Birds are the most colorful of all terrestrial vertebrates. Their coloration varies widely not only from species to species but within species. Often plumage colors differ between the sexes, between adults and their young, and from season to season. All of these different color patterns increase the challenge of identification for the birder.
Within a species, adult males often differ in color and pattern of plumage, and sometimes in size, from adult females. Male andfemale NORTHERN CARDINALS have different plumages, while juveniles resemble females.
On an individual bird, color changes occur when feathers molt, or drop from their follicles to be replaced by new feathers. In its life span a bird will molt many times. After its first molt, when it loses its natal down, the bird will attain its juvenile plumage. This will be its first plumage with contour and flight feathers. This plumage often does not resemble that of either adult and is worn briefly for a few weeks or months. For the purposes of this book the term "juvenile" is used to refer to subadult plumaged birds that may, or may not, be sexually mature.
Although in many species, such as the bunting and cardinal, the juvenile attains adult plumage after its first year. There are spicies in which it takes the juvenile longer to do this. It may take juveniles of some spicies two or more years. These individuals may expirience what are known as first, second, or even third winter or summer plumages before ataining the plumage of adult birds. The ring billed gull is one such example.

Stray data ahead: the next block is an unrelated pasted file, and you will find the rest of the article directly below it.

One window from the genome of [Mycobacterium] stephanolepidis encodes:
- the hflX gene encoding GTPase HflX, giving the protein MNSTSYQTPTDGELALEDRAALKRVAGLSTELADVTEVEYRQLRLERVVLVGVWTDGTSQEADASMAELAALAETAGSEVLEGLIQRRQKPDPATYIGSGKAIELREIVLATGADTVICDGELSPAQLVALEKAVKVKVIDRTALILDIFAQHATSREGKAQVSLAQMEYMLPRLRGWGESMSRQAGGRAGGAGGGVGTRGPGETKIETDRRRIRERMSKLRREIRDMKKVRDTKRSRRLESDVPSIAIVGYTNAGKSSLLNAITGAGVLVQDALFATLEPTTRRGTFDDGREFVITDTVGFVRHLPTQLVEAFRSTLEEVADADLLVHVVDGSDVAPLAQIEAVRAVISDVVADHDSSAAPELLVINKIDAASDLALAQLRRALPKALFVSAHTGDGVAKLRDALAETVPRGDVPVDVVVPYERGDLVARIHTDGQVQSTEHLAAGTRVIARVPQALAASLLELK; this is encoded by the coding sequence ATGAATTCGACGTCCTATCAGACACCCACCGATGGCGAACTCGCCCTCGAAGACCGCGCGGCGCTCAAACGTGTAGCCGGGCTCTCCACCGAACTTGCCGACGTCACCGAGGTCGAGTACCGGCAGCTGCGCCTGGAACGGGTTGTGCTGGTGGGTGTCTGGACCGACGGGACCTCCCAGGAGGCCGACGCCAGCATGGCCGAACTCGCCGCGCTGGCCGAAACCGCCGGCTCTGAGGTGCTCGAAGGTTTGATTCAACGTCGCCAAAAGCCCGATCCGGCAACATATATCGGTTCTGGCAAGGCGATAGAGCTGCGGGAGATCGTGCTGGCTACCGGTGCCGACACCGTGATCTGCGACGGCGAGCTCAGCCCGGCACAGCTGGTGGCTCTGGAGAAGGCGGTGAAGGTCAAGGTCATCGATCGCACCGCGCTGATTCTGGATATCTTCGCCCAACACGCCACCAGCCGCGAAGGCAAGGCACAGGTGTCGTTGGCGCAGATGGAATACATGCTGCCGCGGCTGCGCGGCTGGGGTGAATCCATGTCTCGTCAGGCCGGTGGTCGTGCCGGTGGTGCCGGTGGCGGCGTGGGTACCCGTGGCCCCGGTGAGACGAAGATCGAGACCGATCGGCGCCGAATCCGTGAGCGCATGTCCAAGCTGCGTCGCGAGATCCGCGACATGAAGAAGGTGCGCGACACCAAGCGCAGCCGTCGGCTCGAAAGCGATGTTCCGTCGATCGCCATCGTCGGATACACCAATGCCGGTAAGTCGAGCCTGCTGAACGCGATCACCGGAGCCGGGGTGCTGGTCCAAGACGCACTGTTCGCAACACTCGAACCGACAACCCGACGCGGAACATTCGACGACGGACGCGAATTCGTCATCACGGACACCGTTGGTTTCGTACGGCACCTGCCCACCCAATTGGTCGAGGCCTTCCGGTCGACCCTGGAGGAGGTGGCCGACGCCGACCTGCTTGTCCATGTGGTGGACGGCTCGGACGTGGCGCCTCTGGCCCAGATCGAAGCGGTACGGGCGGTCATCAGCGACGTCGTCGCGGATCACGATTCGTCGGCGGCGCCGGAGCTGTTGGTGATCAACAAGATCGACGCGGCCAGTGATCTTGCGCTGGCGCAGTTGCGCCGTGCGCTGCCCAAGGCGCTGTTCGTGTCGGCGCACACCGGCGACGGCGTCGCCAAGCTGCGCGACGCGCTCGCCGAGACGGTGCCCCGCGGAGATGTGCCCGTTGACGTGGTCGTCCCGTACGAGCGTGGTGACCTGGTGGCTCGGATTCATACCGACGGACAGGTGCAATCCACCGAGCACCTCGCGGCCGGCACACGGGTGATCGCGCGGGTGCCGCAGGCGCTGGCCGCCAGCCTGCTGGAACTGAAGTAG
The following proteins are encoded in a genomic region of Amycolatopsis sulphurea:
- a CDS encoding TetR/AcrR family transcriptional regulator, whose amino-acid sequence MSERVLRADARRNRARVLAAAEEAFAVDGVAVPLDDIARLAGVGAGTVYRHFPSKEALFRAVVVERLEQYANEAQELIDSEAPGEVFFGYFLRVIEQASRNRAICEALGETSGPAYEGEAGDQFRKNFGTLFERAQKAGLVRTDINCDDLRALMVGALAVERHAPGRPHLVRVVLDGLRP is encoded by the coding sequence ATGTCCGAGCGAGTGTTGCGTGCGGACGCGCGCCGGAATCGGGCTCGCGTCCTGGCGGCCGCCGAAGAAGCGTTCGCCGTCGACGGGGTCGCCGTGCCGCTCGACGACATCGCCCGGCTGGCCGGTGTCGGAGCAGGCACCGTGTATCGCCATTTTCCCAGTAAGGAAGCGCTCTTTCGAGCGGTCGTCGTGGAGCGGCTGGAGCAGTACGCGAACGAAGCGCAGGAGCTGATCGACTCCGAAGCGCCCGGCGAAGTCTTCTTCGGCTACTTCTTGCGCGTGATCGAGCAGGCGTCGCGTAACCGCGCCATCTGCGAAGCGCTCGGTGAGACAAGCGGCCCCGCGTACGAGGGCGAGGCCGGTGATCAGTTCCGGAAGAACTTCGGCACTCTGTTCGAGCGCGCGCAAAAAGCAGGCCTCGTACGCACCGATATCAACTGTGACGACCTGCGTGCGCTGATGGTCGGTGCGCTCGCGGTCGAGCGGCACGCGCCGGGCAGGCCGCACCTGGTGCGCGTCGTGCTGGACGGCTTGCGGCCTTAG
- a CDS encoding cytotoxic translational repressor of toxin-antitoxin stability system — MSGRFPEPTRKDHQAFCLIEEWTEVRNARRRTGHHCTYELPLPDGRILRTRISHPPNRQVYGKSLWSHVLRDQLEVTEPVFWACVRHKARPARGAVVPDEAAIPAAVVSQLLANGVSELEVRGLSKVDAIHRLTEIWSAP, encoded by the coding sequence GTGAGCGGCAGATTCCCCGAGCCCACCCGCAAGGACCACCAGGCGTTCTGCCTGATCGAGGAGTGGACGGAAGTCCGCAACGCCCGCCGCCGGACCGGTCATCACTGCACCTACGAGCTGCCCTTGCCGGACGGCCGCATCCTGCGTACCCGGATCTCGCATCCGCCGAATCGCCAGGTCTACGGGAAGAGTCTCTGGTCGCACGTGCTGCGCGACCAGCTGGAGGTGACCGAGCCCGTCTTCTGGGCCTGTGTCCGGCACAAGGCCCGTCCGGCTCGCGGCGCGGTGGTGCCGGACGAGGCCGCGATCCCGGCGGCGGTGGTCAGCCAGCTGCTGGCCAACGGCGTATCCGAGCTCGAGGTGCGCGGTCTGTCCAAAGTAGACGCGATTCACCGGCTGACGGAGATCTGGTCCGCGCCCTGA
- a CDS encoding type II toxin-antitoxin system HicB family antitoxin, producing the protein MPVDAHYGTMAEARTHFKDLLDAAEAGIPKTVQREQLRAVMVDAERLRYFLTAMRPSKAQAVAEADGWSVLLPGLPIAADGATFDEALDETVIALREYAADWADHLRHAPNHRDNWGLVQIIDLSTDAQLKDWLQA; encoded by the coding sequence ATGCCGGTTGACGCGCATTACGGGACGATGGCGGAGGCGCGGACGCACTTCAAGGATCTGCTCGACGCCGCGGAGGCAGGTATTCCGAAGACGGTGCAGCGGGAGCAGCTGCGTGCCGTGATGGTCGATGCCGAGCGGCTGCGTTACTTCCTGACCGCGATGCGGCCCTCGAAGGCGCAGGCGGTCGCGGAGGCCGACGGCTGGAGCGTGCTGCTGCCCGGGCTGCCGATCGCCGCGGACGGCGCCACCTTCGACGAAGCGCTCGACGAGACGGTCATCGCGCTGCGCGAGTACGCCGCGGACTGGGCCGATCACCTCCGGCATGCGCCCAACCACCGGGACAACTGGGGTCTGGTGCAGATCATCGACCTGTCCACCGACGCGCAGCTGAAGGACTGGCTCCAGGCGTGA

Most adult birds have two molts a year with a complete molt of all feathers after the breeding season and a partial molt in late winter/early spring in which only the head and body feathers are replaced.The late winter or early spring molt produces the brighter plumage associated with many breeding birds and is called the breeding plumage or alternate plumage. Male ducks undergo a molt just after the nesting season begins and get a fresh coat of feathers that is drab like the female's called an eclipse plumage. Fall molts produce a plumage called winter plumage, fall plumage, or basic plumage.
Some genetic variations in color and pattern can be seen among populations representing different geographical races of a species. These races are also referred to as subspecies. Some species have two or more color phases or morphs.Hybrids between species may produce birds that share some characteristics of each parent but still have a very different appearance.Birds Variations Some birds results from crosses between Golden-winged Warblers and Blue-winged Warblers and their offspring.